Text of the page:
‘Sergeant, Commander,’ Sandreena interrupted. ‘I’m a Sergeant Knight-Adamant.’

  ‘Sergeant, then,’ he amended, looking frustrated. ‘As you can see I have a war to conduct, and as I was about to say, I have nothing but respect for your Order, but I cannot permit potential combatants for the other side to cross the field uncontested. I know enough of your practices to believe you will be behind the barricades at Land’s End when we move on it.’

  ‘Commander, normally that would be the case, but in this instance I am under orders to take ship from Land’s End to another destination with utmost urgency. I will not be lingering to oppose your assault on a weaker position, no matter how much it might be in my nature to do so. You have my oath, by the Goddess, that I will not be stopping in Land’s End for any longer than it takes to eat a meal and secure transportation.’

  He calculated. For her to be seeking a boat from Land’s End meant a destination somewhere up the coast between Port Vykor and Ylith. If that was true, it made no difference to his efforts. ‘If you will swear you will give no information on our disposition, nor advice to the enemy, then you may ride on.’

  ‘Commander, the only advice I might give to any Kingdom officer I meet would be to quit his position and make haste to Port Vykor and hide behind the King’s navy there. For in all my travels I have never seen such an army as you command here today.’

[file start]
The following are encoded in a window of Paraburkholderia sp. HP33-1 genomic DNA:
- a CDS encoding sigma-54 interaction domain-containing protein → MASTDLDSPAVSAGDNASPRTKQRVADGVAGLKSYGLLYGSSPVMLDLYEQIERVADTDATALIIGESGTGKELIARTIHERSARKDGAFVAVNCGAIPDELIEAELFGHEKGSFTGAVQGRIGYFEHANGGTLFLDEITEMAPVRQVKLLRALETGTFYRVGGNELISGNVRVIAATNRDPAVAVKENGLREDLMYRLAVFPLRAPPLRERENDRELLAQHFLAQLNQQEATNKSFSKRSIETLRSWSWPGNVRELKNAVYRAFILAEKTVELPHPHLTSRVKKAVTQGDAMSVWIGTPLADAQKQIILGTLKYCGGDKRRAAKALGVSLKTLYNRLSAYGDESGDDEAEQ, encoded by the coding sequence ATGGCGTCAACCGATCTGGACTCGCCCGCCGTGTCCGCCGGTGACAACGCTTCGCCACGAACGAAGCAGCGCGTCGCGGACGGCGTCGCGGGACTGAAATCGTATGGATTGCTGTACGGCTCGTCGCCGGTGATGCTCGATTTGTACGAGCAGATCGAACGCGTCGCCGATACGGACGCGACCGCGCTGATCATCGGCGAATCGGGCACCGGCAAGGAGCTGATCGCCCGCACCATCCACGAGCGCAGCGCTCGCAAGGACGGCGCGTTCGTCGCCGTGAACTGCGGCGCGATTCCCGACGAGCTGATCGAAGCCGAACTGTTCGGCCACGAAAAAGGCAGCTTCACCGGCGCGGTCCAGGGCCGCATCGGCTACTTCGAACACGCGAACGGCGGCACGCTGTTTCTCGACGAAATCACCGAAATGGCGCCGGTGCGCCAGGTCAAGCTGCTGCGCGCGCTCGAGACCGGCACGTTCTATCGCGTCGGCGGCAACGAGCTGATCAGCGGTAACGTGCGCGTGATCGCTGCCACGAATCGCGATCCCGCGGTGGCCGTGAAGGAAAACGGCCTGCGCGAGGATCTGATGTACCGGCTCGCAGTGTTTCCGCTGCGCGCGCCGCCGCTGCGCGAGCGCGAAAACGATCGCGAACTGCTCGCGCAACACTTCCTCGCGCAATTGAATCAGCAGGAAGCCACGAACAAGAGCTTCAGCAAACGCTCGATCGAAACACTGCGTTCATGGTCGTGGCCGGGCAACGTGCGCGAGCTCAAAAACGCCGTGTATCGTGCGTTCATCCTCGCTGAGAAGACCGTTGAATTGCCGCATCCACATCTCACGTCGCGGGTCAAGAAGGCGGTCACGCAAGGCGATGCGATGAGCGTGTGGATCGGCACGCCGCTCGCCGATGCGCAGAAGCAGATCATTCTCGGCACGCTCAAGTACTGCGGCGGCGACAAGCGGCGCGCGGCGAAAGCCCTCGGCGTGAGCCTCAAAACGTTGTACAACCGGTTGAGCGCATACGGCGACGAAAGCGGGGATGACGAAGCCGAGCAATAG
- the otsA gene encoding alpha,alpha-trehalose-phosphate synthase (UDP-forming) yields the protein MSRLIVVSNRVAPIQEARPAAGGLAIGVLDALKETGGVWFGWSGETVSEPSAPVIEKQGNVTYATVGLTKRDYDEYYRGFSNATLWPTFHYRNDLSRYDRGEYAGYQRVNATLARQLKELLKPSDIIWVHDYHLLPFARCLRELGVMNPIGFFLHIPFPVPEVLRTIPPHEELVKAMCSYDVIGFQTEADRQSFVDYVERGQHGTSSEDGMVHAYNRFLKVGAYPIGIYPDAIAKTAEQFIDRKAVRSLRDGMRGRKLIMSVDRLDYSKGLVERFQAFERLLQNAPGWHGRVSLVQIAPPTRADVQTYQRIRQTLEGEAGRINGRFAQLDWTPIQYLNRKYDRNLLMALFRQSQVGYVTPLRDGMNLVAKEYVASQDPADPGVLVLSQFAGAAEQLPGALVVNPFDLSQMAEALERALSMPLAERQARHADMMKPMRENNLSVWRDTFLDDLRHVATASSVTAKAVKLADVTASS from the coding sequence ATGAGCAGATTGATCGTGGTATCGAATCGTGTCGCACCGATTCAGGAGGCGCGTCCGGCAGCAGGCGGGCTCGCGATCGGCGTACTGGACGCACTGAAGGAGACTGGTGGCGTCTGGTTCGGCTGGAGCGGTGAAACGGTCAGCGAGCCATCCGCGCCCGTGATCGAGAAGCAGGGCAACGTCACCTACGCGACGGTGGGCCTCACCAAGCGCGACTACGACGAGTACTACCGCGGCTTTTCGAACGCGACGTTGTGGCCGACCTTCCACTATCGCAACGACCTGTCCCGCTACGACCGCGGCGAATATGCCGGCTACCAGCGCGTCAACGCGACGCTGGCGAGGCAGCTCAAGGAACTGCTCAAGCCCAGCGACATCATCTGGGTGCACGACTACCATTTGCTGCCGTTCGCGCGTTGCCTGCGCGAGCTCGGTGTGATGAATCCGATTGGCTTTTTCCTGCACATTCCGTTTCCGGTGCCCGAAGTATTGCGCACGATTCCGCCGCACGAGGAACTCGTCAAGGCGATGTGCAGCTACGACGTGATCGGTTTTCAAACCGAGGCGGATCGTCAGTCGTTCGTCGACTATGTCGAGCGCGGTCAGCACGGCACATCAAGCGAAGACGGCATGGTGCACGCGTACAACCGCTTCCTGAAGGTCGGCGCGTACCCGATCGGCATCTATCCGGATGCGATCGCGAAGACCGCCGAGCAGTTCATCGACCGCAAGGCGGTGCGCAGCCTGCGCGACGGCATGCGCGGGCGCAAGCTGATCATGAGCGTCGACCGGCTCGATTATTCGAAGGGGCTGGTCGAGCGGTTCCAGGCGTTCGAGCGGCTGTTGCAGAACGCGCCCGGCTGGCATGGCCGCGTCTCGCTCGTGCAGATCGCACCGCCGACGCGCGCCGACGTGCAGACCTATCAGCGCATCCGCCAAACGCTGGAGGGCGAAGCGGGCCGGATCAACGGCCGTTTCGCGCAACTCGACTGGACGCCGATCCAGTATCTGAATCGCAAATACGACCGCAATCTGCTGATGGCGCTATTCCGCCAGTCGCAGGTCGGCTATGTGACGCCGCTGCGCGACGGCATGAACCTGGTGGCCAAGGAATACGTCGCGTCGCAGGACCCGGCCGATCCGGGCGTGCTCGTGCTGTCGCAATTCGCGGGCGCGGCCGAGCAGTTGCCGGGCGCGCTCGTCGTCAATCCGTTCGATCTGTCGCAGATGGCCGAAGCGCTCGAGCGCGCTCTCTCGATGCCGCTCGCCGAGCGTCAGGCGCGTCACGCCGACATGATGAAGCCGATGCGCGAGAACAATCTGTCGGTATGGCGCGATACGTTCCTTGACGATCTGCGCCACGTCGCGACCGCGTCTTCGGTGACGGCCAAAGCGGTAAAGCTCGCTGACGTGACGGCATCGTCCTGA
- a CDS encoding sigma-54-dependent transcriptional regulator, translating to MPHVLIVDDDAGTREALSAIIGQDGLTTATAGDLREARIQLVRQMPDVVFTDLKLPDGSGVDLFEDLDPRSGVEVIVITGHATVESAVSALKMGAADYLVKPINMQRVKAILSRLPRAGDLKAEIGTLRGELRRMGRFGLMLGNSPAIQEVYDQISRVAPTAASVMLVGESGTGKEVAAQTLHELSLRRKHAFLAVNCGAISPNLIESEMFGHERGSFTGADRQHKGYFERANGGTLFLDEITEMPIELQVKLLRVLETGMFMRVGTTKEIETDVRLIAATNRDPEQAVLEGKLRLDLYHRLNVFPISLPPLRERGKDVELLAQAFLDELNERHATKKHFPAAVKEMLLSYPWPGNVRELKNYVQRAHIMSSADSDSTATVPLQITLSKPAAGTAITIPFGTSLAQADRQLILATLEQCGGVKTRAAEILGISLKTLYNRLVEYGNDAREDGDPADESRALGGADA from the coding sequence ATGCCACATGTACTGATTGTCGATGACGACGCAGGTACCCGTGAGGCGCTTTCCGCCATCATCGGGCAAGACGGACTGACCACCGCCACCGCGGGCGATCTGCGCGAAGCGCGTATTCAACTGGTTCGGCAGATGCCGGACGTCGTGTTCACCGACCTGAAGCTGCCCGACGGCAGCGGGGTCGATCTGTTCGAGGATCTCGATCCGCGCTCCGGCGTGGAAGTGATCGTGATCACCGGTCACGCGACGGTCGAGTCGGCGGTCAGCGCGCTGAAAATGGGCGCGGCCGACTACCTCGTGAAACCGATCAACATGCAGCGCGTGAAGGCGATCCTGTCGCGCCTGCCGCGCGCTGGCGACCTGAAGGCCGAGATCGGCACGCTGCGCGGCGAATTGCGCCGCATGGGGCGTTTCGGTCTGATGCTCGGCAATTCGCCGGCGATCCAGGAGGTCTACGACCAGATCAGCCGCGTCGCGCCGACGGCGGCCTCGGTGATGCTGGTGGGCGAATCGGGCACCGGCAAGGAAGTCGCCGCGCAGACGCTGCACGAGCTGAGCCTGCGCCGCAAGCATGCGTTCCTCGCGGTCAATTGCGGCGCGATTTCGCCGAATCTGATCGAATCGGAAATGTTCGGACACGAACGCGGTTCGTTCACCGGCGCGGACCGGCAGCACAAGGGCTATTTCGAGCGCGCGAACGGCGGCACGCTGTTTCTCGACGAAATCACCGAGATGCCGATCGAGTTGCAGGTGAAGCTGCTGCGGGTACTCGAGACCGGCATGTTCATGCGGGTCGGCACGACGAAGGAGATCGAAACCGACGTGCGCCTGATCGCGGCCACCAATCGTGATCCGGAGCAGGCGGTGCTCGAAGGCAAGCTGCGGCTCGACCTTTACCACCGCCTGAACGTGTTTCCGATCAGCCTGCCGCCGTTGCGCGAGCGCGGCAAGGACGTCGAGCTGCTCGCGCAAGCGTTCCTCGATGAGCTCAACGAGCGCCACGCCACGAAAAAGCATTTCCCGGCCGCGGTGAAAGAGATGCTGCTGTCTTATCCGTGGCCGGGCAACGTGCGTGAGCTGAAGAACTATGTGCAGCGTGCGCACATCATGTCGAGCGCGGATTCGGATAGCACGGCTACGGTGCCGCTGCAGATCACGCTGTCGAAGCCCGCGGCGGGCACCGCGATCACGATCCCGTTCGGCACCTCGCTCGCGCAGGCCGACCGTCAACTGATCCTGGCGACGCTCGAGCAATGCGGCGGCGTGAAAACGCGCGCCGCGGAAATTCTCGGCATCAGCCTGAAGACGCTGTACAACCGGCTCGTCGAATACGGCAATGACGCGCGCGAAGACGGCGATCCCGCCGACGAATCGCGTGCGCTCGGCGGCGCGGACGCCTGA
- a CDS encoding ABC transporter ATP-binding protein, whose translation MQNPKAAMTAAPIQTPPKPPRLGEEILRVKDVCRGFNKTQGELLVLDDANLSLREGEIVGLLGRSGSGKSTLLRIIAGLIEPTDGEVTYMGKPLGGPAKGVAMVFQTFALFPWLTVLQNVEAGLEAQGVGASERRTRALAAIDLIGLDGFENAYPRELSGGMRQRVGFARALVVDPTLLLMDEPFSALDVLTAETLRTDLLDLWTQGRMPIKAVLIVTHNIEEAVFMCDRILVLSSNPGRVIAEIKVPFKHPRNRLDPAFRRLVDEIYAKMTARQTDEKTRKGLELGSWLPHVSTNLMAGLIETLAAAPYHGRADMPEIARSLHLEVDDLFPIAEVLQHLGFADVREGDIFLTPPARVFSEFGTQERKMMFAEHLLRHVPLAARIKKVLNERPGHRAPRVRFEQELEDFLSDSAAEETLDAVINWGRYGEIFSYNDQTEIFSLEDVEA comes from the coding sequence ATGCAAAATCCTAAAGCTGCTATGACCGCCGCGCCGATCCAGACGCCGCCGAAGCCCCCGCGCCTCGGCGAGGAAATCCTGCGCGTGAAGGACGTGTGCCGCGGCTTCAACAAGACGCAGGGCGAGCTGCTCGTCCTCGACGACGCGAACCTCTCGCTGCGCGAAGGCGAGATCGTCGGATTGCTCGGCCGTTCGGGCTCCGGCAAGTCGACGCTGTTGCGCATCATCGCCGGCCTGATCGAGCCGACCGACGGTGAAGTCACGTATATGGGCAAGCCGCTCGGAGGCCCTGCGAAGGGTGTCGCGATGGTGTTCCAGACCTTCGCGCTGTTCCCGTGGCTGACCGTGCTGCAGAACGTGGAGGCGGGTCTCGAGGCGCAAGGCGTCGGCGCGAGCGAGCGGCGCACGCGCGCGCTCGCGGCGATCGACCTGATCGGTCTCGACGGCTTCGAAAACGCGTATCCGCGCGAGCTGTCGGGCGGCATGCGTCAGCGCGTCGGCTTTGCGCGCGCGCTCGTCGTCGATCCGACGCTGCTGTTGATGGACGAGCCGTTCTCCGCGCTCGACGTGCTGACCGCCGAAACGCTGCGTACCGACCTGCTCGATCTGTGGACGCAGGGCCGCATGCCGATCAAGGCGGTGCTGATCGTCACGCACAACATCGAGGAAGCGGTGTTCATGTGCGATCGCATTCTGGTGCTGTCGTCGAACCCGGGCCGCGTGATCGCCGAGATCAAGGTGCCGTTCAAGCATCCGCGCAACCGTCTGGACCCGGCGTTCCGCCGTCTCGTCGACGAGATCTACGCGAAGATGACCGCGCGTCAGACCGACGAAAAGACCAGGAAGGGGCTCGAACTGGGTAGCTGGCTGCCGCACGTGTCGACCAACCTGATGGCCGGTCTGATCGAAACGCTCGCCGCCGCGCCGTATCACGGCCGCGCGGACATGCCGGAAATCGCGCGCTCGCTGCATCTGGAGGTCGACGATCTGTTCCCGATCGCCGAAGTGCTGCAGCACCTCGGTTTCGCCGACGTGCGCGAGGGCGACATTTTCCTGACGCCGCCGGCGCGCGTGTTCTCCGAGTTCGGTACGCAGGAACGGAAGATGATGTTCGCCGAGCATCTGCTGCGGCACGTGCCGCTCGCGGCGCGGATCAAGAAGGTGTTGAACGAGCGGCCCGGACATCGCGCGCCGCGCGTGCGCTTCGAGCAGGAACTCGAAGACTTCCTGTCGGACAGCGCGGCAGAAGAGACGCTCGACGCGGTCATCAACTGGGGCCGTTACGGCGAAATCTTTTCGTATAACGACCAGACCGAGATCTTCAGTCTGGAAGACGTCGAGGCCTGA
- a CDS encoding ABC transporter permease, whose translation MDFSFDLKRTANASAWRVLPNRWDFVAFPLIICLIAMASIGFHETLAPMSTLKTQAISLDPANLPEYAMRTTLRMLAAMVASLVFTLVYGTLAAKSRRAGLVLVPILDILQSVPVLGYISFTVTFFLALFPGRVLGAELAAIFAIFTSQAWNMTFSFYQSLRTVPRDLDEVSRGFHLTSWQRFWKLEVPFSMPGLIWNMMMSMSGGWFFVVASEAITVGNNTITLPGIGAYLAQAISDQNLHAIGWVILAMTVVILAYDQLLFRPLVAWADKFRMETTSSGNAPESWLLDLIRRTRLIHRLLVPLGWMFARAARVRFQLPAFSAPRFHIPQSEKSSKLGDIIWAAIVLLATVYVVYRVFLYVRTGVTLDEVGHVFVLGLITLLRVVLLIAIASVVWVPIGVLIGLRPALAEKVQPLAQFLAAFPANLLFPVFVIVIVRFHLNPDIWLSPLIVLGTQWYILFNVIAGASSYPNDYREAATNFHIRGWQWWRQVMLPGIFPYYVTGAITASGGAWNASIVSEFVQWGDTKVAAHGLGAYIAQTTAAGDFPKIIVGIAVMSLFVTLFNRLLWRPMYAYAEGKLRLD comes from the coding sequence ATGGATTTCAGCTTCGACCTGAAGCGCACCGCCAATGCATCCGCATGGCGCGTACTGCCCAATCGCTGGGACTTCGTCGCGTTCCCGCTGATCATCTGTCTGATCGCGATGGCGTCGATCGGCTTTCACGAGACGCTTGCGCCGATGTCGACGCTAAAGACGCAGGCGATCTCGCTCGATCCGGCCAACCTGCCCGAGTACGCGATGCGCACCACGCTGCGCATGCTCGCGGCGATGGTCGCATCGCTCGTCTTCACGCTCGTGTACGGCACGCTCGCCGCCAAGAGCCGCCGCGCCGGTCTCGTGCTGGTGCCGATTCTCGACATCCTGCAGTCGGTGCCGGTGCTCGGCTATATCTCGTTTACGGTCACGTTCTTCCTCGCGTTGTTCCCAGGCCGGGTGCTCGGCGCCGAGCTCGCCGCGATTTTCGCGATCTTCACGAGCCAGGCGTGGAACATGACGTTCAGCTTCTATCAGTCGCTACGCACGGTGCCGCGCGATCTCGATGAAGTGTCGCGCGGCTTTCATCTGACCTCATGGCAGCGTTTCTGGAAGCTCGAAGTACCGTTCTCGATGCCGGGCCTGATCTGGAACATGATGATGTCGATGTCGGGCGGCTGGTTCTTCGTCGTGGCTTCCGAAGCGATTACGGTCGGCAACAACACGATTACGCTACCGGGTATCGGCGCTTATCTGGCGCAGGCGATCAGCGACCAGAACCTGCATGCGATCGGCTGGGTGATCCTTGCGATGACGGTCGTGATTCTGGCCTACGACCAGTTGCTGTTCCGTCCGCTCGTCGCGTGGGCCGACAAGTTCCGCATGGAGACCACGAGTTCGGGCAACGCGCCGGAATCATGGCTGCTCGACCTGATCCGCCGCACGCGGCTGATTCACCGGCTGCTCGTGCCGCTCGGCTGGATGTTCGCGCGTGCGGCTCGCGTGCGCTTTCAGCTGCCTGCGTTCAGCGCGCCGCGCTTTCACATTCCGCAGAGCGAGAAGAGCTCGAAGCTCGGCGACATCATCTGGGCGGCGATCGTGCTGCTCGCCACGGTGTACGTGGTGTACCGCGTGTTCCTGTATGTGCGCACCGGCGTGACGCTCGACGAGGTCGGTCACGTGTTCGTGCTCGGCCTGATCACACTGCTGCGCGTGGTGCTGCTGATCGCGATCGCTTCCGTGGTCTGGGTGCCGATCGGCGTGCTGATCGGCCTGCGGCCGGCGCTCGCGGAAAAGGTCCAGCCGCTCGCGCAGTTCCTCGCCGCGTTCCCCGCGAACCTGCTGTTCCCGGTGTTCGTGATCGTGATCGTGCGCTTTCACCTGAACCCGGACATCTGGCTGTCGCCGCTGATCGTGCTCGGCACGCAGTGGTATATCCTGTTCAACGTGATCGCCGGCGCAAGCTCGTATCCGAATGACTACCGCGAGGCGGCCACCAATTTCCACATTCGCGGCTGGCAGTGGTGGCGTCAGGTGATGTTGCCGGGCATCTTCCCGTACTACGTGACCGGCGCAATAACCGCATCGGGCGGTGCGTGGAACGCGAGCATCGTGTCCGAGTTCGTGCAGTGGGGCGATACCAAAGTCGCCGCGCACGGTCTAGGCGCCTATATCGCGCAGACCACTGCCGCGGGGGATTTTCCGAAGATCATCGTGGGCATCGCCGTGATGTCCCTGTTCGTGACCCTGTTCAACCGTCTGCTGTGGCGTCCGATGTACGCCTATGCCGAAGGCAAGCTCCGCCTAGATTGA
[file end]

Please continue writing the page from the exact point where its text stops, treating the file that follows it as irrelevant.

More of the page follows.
He nodded. He wasn’t entirely sure if that was a compliment or not. He waved over one of his guardsmen and said, ‘Escort them through the line and permit them to pass over to the Kingdom side.’

  They walked their horses behind the guardsman who took them through the camp. The sheer number of soldiers was impressive and Sandreena knew that only the Prince’s Army in Krondor could withstand the siege this commander would bring. Everything between here and Krondor would eventually be swept away. And for the Kingdom to drive out the invaders another army in support of Krondor would have to arrive from the East. The last time the Armies of the East had appeared in the Western Realm had been over a century before to meet the Tsurani invasion. And before that war was over, a king died.

  Sandreena and her companions reached the barricades and she noted they were nothing more than straw bales upon which dozens of pikes and spears had been lain. She took this as an indication that the Keshians expected no counterattack. A sudden appearance of even a small company of horse archers with flaming arrows and the front line of this army would be beating a hasty retreat. It wouldn’t help the war, thought Sandreena, but it would be amusing to watch.

  The no-man’s land between the Keshian army and the outer defences at Land’s End was over two miles, which was from Sandreena’s point of view a good indicator that the Keshians were not in any hurry to advance. If you wish to sack a town, you move on it. Any student of warcraft knew that. If it was a walled city or other fortification you surrounded it. You did not permit reinforcements easy access, or those in the town easy escape.